In most aspects of life, we have some sense of where the lines are, even if we decide to cross them. So comedians tell racist jokes, magazines publish sexist stories, and TV programs offer increasingly unsettling glimpses into just how far human beings will go to make a buck or get their 15 minutes of fame. The purveyors of such off-color fare invariably understand that they're pushing the limits, that they'll make some people cringe and others angry.
The producers of an upcoming Fox special, "Who's Your Daddy?" apparently didn't have a clue that they had wandered so far beyond the line that it was no longer in sight. But it would be hard to exaggerate the level of near-uniform disgust and outrage they have engendered within the diverse segments of the adoption community - a potential audience of tens of millions whom the show's creators presumably had hoped they would attract with their oh-so-clever concept.
In the program, scheduled to air Jan. 3, a woman adopted as an infant interviews eight men to determine which is her biological father. If she guesses right, she receives $100,000; if she fails, the contestant who fools her wins the money.
The very idea is perverse and offensive. By turning adoption reunions into a game show, "Who's Your Daddy?" takes an intensely personal and complex situation - and an increasingly commonplace one - and transforms it into a voyeuristic display. This manufactured reality inevitably alters the interpersonal dynamic for those involved and fails to take into account the emotional consequences for them; both experience and research tell us this isn't a formula for long-term success.
Moreover, the program exploits the adopted person and her biological father, even though they reportedly were willing participants. Think about how we'd react if some other aspect of one's being, such as race or gender, was being similarly trivialized; would the presentation be any less racist or sexist simply because the person volunteered to be used?
The list of offenses goes on and on, from the show's ignoring of the "real" parents who raise their adopted children, to the introduction of money and deliberate deception into the mix - which not only taints the process and raises questions about the participants' motives, but also adds two elements that have hurt adoption in other ways for far too long.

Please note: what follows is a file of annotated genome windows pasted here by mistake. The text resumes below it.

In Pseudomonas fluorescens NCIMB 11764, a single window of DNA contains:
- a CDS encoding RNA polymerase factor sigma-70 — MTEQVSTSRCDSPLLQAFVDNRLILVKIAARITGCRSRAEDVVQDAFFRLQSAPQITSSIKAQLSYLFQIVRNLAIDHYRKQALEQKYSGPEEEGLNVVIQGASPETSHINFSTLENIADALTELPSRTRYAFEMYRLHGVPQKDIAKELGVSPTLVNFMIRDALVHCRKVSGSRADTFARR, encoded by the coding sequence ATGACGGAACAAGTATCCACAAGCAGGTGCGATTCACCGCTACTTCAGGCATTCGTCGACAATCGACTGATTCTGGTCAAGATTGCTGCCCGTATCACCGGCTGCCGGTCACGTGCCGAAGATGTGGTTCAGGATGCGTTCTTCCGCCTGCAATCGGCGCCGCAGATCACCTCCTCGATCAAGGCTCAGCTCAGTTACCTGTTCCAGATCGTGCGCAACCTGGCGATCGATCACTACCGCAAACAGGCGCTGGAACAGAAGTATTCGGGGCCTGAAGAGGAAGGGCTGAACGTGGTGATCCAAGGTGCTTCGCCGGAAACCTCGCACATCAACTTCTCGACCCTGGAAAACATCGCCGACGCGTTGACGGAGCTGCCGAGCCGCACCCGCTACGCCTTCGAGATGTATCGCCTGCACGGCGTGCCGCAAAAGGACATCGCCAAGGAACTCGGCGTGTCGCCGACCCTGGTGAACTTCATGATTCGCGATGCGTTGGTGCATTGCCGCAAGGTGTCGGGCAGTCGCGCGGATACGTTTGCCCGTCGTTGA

It's easy to understand why the media repeatedly focus on adoption. After all, its dramatic tales date back to Moses and have captured the imagination for millenniums.
Well told, such stories help explain the complexity of adoption, accelerate its integration into the mainstream, and provide insights into core human issues - that nearly everyone wants to know from where - and from whom - they come, for instance, and that few people can create a life and then pretend it never happened. Or the stories can alienate people, undermine them, and perpetuate the stereotype that adoption is a sideshow rather than the normal part of everyday life that it is, in fact, for so many Americans.
Adoption's history is full of secrecy, and that has made it tough to learn enough about it or to create constructive practices relating to it. That's a big reason too many inaccurate stories about adoption are told, and it's the major reason "Who's Your Daddy?" exists.
Armed with greater knowledge, lawmakers would lower the ridiculous hurdles that currently block the way of adults who want to find each other - as many adopted people and birth parents clearly do - and then they would not need to humiliate themselves. And, armed with greater knowledge, maybe even reality television producers would discover there are lines they should not cross.
â€¢ Adam Pertman is the executive director and Hollee McGinnis is the policy director of the Evan B. Donaldson Adoption Institute. Pertman also is author of the book 'Adoption Nation.'